An end casing 18 is attached to the end of the casing 10 opposite the inlets 12 and 14 and is also provided with an axially extending passage 22 which communicates with the passage 16 and is in axial alignment therewith. The end casing 18 may be attached to the casing 1% by any suitable means, here shown as screws 24, 24. The passage 16 is continued by a suitable tubular extension 26 of the casing 18 by means of which the passage 22 may be connected to supply water to an appliance such as a washing machine.

Valve means are provided to control the flow of hot and cold water entering the inlets 12 and 14 respectively and, to this end, the casing 10 is provided with two parallel spaced walls 28 and 30. The walls 28 and 30 are provided with passages 32 and 34 respectively which open into the central passage 16 of the casing 10 to proportioning establish communication between the outer sides of the walls 28 and 30 respectively and the passage 16. Valve seats 36 and 33 are formed on the walls 28 and 30 at the ends of the passages 32 and 34 respectively.

A pair of diaphragms 44 and 46 having integrally formed valve members 48 and 50 respectively are po sitioned on the walls 28 and 30 whereby the valve members 48 and 50 will be cooperable with the valve seats 36 and 38 to control the flow of water through the passages 32 and 34 respectively. The inlet 14 communicates by means of a passage 52 in the wall 28 with an annular chamber 54 defined by the diaphragm valve 44. The other inlet 12 communicates with a diaphragm chamber 56 defined by the diaphragm 46 by means of a similar passage (not shown) in the wall 30.

The diaphragms 44 and 46 and integrally formed valves 48 and 50 are pressure operated diaphragm valves of a well-known form and are provided with central apertures 58 and 60 in their respective valve members which are controlled by two pilot valves 62 and 64 respectively. The valves 62 and 64 are shown as being formed integrally with the inner ends of two plungers 66 and 68 which are slidably positioned in two tubular guides 70 and 72 respectively. The guides 70 and 72 are here shown as being formed integrally with and extending outwardly from two caps 74 and 76 respectively, which engage the outer surfaces of the respective diaphragms 44 and 46, adjacent their edges, and with the diaphragms 44 and 46 define outer chambers 78 and 80 respectively which communicate with the associated chambers 54 and 56 by means of bleed passages 81 and 82. A spring 84 is mounted in compression between the end of the plunger 66 and end of guide 70 and is operative to bias the valve 62 toward engagement with the shoulder at the end of the aperture 58. A similar spring 86 is associated with the plunger 68 and operative in the same manner with the valve 64.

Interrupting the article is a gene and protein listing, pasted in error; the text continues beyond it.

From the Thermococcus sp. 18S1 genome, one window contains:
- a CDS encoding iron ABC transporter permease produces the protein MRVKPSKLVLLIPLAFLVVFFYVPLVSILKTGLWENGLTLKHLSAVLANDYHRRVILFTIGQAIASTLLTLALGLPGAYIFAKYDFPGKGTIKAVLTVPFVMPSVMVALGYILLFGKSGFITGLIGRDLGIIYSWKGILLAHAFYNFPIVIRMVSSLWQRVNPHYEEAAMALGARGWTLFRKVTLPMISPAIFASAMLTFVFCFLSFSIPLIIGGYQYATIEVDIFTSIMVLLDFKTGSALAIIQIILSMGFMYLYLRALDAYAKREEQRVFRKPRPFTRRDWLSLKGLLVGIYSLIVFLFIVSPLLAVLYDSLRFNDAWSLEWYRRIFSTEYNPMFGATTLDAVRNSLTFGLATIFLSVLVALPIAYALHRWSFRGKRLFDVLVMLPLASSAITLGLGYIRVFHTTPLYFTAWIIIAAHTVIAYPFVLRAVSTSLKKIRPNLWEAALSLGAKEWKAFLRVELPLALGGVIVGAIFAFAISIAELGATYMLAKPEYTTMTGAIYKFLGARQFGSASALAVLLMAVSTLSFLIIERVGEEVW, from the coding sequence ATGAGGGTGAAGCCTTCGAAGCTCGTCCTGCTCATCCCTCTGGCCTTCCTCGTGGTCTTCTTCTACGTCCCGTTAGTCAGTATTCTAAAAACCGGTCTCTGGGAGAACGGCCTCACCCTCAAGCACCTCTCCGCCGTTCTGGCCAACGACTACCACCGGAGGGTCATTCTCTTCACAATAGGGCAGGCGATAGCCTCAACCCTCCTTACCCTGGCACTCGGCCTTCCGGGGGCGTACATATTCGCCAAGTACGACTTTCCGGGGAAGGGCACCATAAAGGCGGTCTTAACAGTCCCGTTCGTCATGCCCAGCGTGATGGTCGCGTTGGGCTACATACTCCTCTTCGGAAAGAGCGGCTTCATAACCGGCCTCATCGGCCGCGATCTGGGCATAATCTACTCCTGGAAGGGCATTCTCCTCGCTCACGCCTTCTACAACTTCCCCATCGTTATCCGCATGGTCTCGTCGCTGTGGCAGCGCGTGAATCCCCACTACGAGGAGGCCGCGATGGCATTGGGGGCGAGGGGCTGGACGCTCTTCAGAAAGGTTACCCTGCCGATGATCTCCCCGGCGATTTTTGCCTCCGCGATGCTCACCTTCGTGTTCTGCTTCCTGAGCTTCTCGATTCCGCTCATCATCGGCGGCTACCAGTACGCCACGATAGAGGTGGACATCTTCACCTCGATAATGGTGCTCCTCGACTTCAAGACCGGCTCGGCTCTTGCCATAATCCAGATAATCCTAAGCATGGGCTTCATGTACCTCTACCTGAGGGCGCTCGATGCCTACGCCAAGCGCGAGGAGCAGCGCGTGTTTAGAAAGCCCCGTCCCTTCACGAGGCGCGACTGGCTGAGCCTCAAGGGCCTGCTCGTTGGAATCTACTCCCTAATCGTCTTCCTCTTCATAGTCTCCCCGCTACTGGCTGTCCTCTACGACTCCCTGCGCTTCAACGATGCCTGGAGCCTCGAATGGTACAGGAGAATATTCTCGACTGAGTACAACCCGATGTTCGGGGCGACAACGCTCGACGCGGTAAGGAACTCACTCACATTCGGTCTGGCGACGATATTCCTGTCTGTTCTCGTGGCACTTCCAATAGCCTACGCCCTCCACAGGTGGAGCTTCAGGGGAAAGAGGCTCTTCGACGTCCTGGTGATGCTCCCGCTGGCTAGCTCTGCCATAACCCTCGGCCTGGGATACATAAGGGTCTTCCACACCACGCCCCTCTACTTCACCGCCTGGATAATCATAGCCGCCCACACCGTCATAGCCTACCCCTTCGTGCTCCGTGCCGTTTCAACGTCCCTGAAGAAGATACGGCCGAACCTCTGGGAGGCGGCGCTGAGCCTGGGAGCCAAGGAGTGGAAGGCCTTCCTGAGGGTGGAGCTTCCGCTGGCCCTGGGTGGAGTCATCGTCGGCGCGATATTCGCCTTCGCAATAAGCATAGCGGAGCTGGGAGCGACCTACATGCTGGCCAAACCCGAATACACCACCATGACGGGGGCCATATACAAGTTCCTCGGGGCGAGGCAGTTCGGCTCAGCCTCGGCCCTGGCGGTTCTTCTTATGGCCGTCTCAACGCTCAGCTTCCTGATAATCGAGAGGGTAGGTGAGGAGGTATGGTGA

The plungers 66 and 68 function as armatures for two solenoid coils or power means 88 and 90 which encircle their respective guides 70, 72 and are suitably mounted thereon. The caps 74 and 76 are shown as being maintained in fluid tight engagement with the outsides of the respective diaphragms by means of two yokes 92 and 94 engaging the edges of the caps 74 and 76 respectively, and clamped thereto by means of two screws 96 extending through the yoke 92 and threaded within the yoke 94.

The above-described solenoid valves operate in a manner well known in the art. When the valve member 48 is in the closed position as shown in Fig 2, hot water leaks through the bleed passage 81 and establishes a pressure differential on the diaphragm 44 which forces the valve member 48 into engagement with the seat 36. However, when the solenoid coil 88 is energized the plunger 66 and valve member 62 are attracted outward to open the port 58. Opening of port 58 releases the fluid pressure acting on diaphragm 44 in the chamber 78 whereupon the diaphragm 44 and valve member 48 are moved outward under the pressure force of the hot water within the chamber 54 to open the passage 32 and permit flow of hot water from the chamber 54 to the passage 16. Upon deenergization of the coil 88 plunger 66 will move toward the valve member 48 under the bias of the spring 84 until the valve member 62 engages the shoulder at the end of the passage 58 whereupon the pressure differential in the diaphragm 44 will be restored and will become operative to move the valve member 48 into engagement with the seat 36. Thus, when the coil 88 is energized, full flow of hot water into the passage 16 occurs, while in the deenergized condition of the coil 88 flow of hot water into the mixing chamber 16 is prevented.

The valve means including the diaphragm 46 and valve member 50 operate as above described for the hot water valve means. Upon energization of the coil 90 full fiow of cold Water into the passage 16 is permitted while in the deenergized condition of the coil 90 flow of cold fluid into the passage 16 is prevented. The device thus far described operates in a manner well known in the art and further description is deemed unnecessary.

When either of the coils 88, 90 are energized water will flow through the passages 16 and 22 and out the extension 26 to the washing machine. Since it is desired to control energization of the coils 88 and 90 whereby the temperature of the water in the washing machine is relatively constant, temperature responsive means are positioned to be thermally affected by the water flowing through the passages 16 and 22 and to control energiza tion of the solenoid coils 88 and 98. Referring now more particularly to Figs. 2 and 3, a generally cylindrical sup.- porting member 100 having a centrally disposed bore in axial alignment with the passage 16 is positioned between the casing and end casing 18. The support 100 may be an integral part or constructed in sections as indicated. The lower end of support 100 is provided with an extending annular shoulder 102 which is adapted to receive the upper terminal end of the casing 10. The lower end of the end casing 18 is provided with an increased diameter portion 104 for the reception of the upper terminal end of the support 100. The support 100 is clamped in fluid tight relationship with respect to the casing 10 and end casing 18 by means of screws 24.